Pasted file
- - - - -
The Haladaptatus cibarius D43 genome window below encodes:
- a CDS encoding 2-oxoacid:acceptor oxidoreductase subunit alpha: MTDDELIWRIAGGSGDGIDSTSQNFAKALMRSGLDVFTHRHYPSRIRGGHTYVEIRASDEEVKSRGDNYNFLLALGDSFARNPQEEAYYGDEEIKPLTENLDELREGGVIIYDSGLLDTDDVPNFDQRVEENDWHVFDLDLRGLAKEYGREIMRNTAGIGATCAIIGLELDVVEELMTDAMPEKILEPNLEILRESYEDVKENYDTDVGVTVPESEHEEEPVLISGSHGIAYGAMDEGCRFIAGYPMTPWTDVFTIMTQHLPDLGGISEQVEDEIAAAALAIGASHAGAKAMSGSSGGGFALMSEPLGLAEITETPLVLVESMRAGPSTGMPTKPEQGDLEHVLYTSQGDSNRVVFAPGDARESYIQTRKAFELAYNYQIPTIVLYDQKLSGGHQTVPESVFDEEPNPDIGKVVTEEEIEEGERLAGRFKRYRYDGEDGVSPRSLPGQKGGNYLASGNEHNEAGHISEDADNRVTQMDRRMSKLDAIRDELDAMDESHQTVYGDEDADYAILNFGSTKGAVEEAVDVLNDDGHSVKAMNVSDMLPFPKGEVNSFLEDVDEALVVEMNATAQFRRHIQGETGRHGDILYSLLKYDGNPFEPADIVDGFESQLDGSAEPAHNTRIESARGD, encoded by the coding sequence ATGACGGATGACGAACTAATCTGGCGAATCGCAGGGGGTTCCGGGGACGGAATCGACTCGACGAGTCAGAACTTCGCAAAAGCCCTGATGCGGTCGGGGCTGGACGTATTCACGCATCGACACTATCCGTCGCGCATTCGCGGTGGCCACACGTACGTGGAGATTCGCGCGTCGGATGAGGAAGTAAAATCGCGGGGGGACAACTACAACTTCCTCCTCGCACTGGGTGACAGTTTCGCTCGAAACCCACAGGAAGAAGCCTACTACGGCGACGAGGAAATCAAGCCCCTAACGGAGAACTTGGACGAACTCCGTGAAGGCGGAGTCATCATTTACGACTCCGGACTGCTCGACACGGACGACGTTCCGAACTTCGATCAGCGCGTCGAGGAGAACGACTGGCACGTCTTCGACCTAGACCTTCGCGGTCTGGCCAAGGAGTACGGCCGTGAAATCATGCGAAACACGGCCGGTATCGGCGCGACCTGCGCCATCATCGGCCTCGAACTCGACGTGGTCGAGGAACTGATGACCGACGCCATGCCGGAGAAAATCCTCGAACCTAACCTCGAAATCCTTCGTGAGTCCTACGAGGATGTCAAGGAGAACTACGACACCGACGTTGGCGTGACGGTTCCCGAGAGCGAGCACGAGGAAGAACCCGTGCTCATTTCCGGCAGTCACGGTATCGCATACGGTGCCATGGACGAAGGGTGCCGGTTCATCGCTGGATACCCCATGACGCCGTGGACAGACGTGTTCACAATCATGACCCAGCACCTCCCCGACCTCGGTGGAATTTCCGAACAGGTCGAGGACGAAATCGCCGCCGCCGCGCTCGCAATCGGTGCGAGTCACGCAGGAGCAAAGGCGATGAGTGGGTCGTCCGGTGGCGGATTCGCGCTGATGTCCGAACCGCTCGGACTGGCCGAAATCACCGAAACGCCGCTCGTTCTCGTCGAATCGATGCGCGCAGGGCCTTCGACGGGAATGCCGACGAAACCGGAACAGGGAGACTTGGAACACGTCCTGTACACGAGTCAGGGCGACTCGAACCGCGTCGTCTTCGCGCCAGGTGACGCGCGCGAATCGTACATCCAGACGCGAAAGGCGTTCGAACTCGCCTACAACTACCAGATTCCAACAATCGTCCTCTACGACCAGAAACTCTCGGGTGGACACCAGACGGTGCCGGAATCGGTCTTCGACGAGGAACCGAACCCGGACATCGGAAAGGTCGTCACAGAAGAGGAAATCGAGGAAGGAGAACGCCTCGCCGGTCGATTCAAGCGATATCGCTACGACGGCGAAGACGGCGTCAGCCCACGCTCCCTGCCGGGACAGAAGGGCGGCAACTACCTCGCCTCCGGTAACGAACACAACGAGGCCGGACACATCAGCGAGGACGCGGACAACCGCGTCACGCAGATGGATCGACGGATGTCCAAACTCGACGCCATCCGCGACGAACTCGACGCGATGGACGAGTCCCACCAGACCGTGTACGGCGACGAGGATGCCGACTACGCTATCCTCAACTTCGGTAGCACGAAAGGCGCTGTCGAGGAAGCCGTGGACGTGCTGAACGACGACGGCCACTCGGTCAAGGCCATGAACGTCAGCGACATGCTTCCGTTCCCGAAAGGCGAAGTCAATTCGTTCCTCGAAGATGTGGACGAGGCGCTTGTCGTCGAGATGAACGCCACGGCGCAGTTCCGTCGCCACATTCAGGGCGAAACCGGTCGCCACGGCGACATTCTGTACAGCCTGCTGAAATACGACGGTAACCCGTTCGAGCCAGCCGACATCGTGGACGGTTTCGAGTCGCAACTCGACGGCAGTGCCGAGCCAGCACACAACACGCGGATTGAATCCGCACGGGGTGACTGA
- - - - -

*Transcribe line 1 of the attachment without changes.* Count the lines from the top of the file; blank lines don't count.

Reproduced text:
The Haladaptatus cibarius D43 genome window below encodes: